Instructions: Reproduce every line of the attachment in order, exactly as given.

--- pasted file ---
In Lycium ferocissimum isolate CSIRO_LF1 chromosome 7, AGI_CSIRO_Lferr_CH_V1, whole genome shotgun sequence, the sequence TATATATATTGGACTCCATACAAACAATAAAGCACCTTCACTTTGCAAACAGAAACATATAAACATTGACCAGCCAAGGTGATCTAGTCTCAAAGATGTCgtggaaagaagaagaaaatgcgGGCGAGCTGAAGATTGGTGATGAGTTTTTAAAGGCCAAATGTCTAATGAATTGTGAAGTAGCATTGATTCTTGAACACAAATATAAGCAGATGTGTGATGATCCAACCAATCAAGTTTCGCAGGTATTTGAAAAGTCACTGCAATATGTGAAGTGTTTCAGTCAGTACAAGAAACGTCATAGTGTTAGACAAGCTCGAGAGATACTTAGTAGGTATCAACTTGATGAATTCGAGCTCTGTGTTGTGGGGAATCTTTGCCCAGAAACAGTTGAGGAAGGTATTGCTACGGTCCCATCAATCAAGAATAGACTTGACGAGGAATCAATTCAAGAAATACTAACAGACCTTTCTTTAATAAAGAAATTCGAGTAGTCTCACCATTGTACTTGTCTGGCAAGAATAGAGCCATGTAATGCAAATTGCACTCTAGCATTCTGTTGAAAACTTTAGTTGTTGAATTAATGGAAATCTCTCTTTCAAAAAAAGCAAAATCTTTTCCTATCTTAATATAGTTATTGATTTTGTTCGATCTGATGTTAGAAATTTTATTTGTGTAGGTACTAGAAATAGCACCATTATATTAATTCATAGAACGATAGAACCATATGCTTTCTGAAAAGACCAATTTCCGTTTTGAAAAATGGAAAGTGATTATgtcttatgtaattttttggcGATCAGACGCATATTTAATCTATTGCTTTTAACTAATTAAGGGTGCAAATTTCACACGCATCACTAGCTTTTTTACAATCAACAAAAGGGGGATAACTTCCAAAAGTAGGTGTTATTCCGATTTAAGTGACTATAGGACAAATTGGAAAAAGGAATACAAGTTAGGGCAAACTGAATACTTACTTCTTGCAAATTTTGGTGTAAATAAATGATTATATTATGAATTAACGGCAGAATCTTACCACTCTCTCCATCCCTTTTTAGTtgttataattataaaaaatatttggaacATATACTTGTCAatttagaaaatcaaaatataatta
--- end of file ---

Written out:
In Lycium ferocissimum isolate CSIRO_LF1 chromosome 7, AGI_CSIRO_Lferr_CH_V1, whole genome shotgun sequence, the sequence TATATATATTGGACTCCATACAAACAATAAAGCACCTTCACTTTGCAAACAGAAACATATAAACATTGACCAGCCAAGGTGATCTAGTCTCAAAGATGTCgtggaaagaagaagaaaatgcgGGCGAGCTGAAGATTGGTGATGAGTTTTTAAAGGCCAAATGTCTAATGAATTGTGAAGTAGCATTGATTCTTGAACACAAATATAAGCAGATGTGTGATGATCCAACCAATCAAGTTTCGCAGGTATTTGAAAAGTCACTGCAATATGTGAAGTGTTTCAGTCAGTACAAGAAACGTCATAGTGTTAGACAAGCTCGAGAGATACTTAGTAGGTATCAACTTGATGAATTCGAGCTCTGTGTTGTGGGGAATCTTTGCCCAGAAACAGTTGAGGAAGGTATTGCTACGGTCCCATCAATCAAGAATAGACTTGACGAGGAATCAATTCAAGAAATACTAACAGACCTTTCTTTAATAAAGAAATTCGAGTAGTCTCACCATTGTACTTGTCTGGCAAGAATAGAGCCATGTAATGCAAATTGCACTCTAGCATTCTGTTGAAAACTTTAGTTGTTGAATTAATGGAAATCTCTCTTTCAAAAAAAGCAAAATCTTTTCCTATCTTAATATAGTTATTGATTTTGTTCGATCTGATGTTAGAAATTTTATTTGTGTAGGTACTAGAAATAGCACCATTATATTAATTCATAGAACGATAGAACCATATGCTTTCTGAAAAGACCAATTTCCGTTTTGAAAAATGGAAAGTGATTATgtcttatgtaattttttggcGATCAGACGCATATTTAATCTATTGCTTTTAACTAATTAAGGGTGCAAATTTCACACGCATCACTAGCTTTTTTACAATCAACAAAAGGGGGATAACTTCCAAAAGTAGGTGTTATTCCGATTTAAGTGACTATAGGACAAATTGGAAAAAGGAATACAAGTTAGGGCAAACTGAATACTTACTTCTTGCAAATTTTGGTGTAAATAAATGATTATATTATGAATTAACGGCAGAATCTTACCACTCTCTCCATCCCTTTTTAGTtgttataattataaaaaatatttggaacATATACTTGTCAatttagaaaatcaaaatataatta